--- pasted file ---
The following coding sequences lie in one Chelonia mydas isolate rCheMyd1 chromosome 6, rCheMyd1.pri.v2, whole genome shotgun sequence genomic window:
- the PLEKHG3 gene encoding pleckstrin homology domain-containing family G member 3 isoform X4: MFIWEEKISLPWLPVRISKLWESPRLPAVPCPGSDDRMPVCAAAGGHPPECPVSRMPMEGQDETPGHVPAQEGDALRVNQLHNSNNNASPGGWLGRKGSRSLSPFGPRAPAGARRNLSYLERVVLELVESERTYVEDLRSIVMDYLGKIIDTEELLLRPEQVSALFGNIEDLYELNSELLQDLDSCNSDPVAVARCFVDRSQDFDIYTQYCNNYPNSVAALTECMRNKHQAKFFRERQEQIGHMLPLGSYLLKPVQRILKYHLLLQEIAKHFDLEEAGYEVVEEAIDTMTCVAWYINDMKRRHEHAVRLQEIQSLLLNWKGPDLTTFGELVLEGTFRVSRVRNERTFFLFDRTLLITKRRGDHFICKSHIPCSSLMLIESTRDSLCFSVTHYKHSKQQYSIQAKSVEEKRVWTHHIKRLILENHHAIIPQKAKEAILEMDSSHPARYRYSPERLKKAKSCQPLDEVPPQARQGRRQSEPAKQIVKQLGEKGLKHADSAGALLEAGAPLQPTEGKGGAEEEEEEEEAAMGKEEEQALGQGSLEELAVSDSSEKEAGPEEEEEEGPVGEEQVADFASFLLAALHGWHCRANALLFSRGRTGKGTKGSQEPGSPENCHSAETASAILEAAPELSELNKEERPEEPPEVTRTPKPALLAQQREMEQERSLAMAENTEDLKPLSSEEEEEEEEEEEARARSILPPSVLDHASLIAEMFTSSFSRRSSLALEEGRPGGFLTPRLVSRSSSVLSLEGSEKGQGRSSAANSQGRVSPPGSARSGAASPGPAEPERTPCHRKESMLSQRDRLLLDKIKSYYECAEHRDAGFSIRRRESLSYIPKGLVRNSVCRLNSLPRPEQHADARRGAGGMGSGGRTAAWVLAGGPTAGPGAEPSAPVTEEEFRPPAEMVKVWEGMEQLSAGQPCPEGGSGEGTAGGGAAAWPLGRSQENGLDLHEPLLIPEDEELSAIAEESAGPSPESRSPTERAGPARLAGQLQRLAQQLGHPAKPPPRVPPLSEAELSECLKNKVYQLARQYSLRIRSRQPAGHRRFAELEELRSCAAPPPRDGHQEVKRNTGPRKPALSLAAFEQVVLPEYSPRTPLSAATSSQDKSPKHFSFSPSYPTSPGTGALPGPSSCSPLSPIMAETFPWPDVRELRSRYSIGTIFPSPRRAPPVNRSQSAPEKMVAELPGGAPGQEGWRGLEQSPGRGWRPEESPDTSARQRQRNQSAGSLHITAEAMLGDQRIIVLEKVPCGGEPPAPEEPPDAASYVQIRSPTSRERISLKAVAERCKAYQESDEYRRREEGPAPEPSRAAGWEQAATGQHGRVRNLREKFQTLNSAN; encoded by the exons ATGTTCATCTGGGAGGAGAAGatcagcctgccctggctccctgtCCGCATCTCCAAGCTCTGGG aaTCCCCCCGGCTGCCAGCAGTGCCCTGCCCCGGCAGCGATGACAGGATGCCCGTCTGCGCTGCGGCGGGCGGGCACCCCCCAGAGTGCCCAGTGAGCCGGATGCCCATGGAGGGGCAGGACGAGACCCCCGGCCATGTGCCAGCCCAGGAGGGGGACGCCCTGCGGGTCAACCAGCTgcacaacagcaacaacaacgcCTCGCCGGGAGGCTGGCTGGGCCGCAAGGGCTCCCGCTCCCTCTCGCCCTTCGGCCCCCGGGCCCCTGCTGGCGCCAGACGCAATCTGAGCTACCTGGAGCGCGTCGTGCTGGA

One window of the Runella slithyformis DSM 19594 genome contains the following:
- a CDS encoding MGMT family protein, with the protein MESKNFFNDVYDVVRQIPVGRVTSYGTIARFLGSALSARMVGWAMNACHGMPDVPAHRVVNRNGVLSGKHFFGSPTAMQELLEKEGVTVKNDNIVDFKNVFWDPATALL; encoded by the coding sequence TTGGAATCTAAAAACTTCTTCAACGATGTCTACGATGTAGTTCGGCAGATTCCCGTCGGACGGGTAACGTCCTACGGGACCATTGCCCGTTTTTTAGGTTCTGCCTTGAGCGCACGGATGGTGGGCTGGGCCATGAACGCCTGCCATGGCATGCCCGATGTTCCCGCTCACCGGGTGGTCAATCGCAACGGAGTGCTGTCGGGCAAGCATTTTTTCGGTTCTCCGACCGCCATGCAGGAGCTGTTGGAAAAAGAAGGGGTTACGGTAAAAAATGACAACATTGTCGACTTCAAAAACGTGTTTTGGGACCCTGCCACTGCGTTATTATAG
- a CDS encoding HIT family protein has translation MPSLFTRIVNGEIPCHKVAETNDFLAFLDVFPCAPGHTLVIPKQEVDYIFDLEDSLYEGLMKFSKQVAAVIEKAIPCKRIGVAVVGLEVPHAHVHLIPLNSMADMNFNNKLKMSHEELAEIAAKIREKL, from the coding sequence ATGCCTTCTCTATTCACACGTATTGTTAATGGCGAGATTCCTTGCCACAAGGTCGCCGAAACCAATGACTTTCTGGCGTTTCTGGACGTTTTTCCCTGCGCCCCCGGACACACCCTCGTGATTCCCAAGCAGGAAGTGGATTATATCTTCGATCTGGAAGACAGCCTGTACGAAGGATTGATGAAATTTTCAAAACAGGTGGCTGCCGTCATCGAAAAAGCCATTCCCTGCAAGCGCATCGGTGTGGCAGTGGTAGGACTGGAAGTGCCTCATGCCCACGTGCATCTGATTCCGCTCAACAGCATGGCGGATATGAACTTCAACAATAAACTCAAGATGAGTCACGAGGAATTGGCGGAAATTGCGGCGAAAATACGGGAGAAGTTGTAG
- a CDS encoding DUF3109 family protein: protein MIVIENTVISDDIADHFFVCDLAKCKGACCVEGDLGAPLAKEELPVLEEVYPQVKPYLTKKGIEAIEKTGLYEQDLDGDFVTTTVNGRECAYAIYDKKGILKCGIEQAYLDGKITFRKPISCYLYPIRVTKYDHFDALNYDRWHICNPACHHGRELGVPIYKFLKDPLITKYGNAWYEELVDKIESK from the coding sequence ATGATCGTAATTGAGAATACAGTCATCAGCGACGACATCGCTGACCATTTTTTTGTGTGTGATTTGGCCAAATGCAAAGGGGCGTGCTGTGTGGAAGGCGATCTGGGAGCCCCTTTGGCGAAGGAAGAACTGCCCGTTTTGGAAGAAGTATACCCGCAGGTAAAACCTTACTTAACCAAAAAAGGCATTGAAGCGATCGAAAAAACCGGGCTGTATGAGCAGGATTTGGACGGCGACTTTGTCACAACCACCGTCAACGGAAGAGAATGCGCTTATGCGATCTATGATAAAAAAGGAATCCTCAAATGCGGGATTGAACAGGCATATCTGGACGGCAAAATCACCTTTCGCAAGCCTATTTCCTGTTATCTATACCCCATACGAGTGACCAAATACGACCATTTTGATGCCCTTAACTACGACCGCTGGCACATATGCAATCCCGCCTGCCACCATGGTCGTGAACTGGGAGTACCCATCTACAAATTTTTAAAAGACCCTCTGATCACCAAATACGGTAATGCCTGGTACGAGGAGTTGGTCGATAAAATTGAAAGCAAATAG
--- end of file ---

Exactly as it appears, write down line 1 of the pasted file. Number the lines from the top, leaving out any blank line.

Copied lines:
The following coding sequences lie in one Chelonia mydas isolate rCheMyd1 chromosome 6, rCheMyd1.pri.v2, whole genome shotgun sequence genomic window: